In this small eco-region there are barrier islands with natural beaches, the waters of the sound and the Gulf of Mexico, estuarine systems of the Pascagoula and Pearl Rivers, coastal prairie marshes, bottomland hardwood forests, swamps, upland pine forests, and pine savannas.

There are two national wildlife refuges in Jackson County, the Mississippi Sandhill Crane NWR and Grand Bay NWR. Gulf Islands National Seashore is composed of several barrier islands and the mainland section known as Davis Bayou, in Ocean Springs. Desoto National Forest occupies portions of two counties. There are two state parks, Shepard State Park in Gautier and Buccaneer State Park in Waveland.

There are several productive WMAs (wildlife management areas) on the Pearl and Pascagoula Rivers and county water parks in all three counties.  There are also various city parks and outlying recreational areas.  There are a number of trails including Clower-Thornton in Gulfport, which is great for birds during migration. Augmenting that which nature provided are Harrison County’s 26 miles of artificial beachfront, associated small craft harbors, and bird-rich environments such as sewage lagoons and industrial parks.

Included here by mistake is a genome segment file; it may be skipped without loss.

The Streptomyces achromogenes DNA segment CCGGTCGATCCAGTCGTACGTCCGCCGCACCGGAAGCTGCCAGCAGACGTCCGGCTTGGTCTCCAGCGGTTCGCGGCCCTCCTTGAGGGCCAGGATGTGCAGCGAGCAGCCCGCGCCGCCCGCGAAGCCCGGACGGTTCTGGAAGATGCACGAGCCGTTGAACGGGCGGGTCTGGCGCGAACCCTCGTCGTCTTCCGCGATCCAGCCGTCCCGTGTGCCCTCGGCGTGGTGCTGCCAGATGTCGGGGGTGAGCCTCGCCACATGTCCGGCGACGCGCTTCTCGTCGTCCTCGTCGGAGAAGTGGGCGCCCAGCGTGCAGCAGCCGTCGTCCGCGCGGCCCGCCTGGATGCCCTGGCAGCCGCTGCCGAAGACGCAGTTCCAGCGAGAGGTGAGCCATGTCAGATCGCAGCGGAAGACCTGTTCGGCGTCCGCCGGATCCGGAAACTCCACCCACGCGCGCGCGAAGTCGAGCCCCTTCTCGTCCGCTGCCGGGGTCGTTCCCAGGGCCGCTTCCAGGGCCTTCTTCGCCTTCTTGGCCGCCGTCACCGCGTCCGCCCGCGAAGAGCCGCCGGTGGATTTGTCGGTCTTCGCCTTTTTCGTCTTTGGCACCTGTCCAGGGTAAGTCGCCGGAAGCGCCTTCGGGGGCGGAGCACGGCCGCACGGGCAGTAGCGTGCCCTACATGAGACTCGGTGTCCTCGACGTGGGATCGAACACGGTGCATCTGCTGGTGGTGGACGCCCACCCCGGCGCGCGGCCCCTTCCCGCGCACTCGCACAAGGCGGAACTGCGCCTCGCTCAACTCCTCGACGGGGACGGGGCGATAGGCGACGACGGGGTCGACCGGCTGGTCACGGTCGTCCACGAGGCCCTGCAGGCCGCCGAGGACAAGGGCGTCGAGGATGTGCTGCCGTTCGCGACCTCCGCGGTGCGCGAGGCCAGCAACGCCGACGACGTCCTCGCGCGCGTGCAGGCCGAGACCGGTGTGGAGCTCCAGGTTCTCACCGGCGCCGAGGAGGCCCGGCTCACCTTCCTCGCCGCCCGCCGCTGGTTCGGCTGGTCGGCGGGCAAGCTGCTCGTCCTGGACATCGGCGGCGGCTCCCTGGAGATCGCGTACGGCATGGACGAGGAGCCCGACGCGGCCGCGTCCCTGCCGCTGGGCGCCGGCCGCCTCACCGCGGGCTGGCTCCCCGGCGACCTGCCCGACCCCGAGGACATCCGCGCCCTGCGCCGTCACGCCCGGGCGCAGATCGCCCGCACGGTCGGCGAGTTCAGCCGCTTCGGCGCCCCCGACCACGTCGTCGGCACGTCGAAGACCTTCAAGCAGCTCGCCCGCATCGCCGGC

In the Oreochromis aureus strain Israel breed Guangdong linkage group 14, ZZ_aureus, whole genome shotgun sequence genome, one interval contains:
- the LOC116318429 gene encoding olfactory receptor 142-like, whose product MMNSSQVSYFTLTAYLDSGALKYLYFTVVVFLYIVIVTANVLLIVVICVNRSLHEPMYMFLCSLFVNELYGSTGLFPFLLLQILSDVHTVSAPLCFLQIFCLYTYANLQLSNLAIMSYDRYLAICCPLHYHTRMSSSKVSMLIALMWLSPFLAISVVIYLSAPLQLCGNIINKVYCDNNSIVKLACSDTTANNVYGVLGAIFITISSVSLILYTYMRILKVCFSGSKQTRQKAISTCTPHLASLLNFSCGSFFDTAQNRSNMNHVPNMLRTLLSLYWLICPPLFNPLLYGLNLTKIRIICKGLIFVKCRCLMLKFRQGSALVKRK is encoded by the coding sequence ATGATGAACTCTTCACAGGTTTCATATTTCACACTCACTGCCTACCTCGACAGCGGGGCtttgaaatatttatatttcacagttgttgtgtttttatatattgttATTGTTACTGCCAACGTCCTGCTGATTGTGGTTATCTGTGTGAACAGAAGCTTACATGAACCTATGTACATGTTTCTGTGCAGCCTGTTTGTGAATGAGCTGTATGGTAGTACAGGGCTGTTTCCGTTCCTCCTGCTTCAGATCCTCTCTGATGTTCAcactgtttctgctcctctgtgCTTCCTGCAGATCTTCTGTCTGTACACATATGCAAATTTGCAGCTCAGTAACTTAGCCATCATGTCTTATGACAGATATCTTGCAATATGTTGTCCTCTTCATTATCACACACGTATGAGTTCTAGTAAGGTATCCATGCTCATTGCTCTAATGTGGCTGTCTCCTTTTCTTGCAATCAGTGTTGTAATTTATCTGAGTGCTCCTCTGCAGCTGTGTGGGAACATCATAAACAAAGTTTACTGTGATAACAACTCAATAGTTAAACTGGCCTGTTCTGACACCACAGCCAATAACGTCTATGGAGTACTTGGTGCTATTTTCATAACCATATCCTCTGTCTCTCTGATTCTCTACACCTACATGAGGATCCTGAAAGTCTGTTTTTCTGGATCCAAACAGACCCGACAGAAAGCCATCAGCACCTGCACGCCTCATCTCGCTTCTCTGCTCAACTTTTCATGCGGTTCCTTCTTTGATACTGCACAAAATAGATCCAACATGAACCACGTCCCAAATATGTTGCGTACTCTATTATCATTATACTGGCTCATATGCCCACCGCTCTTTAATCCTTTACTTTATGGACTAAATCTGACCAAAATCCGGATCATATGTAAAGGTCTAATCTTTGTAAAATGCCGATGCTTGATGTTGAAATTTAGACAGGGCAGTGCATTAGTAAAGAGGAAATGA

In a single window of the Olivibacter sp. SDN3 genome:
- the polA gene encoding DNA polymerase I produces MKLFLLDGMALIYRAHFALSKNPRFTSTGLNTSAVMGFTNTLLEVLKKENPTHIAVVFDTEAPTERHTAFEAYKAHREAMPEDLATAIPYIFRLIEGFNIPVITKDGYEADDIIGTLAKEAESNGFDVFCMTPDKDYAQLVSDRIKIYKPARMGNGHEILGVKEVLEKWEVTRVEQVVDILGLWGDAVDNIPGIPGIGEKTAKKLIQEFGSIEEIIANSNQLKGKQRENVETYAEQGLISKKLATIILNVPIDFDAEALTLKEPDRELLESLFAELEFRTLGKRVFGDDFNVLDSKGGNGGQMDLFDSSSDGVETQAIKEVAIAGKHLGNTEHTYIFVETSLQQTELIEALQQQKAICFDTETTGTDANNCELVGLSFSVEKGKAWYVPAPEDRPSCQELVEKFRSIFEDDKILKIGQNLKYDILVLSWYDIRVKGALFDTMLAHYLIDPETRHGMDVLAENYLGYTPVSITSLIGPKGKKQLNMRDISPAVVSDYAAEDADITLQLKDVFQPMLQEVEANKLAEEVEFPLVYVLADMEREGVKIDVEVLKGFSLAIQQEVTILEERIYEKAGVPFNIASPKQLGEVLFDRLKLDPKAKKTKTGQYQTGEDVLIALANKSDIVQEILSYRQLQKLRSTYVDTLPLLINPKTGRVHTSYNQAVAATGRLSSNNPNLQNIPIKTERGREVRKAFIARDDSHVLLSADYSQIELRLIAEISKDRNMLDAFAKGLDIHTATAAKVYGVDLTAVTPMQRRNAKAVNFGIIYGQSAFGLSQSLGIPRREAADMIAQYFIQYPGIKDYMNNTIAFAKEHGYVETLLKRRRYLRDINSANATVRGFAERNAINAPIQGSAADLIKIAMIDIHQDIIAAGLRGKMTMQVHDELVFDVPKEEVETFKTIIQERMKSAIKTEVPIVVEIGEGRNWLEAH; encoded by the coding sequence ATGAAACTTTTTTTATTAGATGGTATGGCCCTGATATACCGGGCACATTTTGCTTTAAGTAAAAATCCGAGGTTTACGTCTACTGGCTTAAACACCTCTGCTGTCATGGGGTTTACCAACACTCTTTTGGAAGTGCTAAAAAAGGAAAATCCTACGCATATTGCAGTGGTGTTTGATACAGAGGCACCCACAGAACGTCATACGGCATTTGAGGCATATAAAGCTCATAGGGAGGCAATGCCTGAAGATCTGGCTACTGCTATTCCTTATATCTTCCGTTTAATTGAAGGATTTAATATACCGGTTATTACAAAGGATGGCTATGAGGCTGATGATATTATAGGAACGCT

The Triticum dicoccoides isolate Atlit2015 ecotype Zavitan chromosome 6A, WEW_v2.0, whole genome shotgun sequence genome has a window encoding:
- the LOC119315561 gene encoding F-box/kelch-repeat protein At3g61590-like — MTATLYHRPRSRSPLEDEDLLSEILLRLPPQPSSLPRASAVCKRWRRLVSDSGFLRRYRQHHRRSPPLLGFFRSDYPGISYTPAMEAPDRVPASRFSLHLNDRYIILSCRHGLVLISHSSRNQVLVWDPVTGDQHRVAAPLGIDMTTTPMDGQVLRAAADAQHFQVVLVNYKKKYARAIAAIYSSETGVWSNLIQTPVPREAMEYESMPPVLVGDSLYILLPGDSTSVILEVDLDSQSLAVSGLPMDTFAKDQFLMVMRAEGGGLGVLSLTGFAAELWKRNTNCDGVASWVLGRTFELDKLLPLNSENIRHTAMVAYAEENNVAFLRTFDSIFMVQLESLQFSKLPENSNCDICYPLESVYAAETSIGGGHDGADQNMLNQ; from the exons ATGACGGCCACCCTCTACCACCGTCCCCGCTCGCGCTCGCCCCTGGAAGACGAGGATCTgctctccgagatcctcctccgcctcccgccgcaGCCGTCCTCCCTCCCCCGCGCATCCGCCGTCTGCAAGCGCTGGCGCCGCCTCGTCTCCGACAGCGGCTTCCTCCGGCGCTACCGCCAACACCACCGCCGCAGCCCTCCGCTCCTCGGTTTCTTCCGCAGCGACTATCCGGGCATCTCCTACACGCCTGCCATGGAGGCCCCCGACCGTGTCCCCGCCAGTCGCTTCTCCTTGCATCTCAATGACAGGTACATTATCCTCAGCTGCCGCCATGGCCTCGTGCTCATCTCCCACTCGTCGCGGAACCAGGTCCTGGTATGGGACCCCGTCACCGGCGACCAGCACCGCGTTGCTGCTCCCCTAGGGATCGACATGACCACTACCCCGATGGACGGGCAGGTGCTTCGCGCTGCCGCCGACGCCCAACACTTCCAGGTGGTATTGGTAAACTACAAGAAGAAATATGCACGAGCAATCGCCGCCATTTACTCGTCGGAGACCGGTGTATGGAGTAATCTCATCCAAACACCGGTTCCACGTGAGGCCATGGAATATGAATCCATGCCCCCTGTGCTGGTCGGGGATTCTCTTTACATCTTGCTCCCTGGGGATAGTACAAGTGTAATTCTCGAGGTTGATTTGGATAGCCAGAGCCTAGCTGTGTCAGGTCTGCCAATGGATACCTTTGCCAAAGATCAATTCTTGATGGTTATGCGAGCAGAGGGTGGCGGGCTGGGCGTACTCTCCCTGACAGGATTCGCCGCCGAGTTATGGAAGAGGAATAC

Most of the 380 species thus far recorded on the coast are not exclusively coastal in habitat choice; they may be found throughout much of the state.  Others have strong ties to salt water and salt marsh environments; northern gannet, brown pelican, magnificent frigatebird, reddish egret, mottled duck, clapper rail, snowy and Wilson’s plovers, American oystercatcher, numerous shorebirds, gulls, and terns, and seaside sparrow. Thus the coast is a most popular bird-watching destination.

Southern Coastal Plain